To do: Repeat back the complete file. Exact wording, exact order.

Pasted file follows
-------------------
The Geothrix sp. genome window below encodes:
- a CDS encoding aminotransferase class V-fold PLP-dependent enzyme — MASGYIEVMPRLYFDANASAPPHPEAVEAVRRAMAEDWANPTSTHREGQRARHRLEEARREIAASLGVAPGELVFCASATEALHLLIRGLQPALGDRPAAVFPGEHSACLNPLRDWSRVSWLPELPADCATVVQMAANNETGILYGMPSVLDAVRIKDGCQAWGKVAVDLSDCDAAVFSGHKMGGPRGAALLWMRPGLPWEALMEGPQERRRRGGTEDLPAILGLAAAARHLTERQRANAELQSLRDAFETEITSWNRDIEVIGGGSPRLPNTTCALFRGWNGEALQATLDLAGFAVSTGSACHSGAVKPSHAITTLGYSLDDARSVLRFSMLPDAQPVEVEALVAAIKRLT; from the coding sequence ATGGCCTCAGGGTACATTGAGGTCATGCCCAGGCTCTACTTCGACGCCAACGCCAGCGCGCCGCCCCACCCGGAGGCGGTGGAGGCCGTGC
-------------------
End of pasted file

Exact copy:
The Geothrix sp. genome window below encodes:
- a CDS encoding aminotransferase class V-fold PLP-dependent enzyme — MASGYIEVMPRLYFDANASAPPHPEAVEAVRRAMAEDWANPTSTHREGQRARHRLEEARREIAASLGVAPGELVFCASATEALHLLIRGLQPALGDRPAAVFPGEHSACLNPLRDWSRVSWLPELPADCATVVQMAANNETGILYGMPSVLDAVRIKDGCQAWGKVAVDLSDCDAAVFSGHKMGGPRGAALLWMRPGLPWEALMEGPQERRRRGGTEDLPAILGLAAAARHLTERQRANAELQSLRDAFETEITSWNRDIEVIGGGSPRLPNTTCALFRGWNGEALQATLDLAGFAVSTGSACHSGAVKPSHAITTLGYSLDDARSVLRFSMLPDAQPVEVEALVAAIKRLT; from the coding sequence ATGGCCTCAGGGTACATTGAGGTCATGCCCAGGCTCTACTTCGACGCCAACGCCAGCGCGCCGCCCCACCCGGAGGCGGTGGAGGCCGTGC